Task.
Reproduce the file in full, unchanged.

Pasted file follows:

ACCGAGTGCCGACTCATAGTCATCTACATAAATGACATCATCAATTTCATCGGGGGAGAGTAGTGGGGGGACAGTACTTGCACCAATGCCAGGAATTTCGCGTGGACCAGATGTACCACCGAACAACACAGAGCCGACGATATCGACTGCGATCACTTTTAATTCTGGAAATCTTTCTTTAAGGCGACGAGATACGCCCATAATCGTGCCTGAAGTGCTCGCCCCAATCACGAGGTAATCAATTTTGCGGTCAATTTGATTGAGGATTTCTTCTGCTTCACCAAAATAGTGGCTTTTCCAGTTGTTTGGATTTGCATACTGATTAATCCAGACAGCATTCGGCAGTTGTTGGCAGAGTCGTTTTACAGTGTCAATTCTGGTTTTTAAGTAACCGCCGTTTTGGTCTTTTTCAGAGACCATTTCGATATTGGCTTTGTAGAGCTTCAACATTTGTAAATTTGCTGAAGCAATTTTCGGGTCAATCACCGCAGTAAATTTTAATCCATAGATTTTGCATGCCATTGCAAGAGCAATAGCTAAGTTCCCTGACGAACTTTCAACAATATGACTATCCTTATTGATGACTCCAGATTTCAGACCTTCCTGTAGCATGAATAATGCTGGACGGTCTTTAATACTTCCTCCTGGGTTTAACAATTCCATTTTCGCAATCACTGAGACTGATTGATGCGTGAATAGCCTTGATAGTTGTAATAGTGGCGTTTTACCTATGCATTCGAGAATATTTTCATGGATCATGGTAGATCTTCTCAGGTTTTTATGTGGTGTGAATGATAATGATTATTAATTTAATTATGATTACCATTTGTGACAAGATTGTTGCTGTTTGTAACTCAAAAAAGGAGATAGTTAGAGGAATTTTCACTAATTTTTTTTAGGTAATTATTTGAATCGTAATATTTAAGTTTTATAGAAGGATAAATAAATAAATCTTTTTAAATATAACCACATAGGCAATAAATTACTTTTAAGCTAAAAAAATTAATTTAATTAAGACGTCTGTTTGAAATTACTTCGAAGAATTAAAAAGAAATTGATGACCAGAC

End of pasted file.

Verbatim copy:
ACCGAGTGCCGACTCATAGTCATCTACATAAATGACATCATCAATTTCATCGGGGGAGAGTAGTGGGGGGACAGTACTTGCACCAATGCCAGGAATTTCGCGTGGACCAGATGTACCACCGAACAACACAGAGCCGACGATATCGACTGCGATCACTTTTAATTCTGGAAATCTTTCTTTAAGGCGACGAGATACGCCCATAATCGTGCCTGAAGTGCTCGCCCCAATCACGAGGTAATCAATTTTGCGGTCAATTTGATTGAGGATTTCTTCTGCTTCACCAAAATAGTGGCTTTTCCAGTTGTTTGGATTTGCATACTGATTAATCCAGACAGCATTCGGCAGTTGTTGGCAGAGTCGTTTTACAGTGTCAATTCTGGTTTTTAAGTAACCGCCGTTTTGGTCTTTTTCAGAGACCATTTCGATATTGGCTTTGTAGAGCTTCAACATTTGTAAATTTGCTGAAGCAATTTTCGGGTCAATCACCGCAGTAAATTTTAATCCATAGATTTTGCATGCCATTGCAAGAGCAATAGCTAAGTTCCCTGACGAACTTTCAACAATATGACTATCCTTATTGATGACTCCAGATTTCAGACCTTCCTGTAGCATGAATAATGCTGGACGGTCTTTAATACTTCCTCCTGGGTTTAACAATTCCATTTTCGCAATCACTGAGACTGATTGATGCGTGAATAGCCTTGATAGTTGTAATAGTGGCGTTTTACCTATGCATTCGAGAATATTTTCATGGATCATGGTAGATCTTCTCAGGTTTTTATGTGGTGTGAATGATAATGATTATTAATTTAATTATGATTACCATTTGTGACAAGATTGTTGCTGTTTGTAACTCAAAAAAGGAGATAGTTAGAGGAATTTTCACTAATTTTTTTTAGGTAATTATTTGAATCGTAATATTTAAGTTTTATAGAAGGATAAATAAATAAATCTTTTTAAATATAACCACATAGGCAATAAATTACTTTTAAGCTAAAAAAATTAATTTAATTAAGACGTCTGTTTGAAATTACTTCGAAGAATTAAAAAGAAATTGATGACCAGAC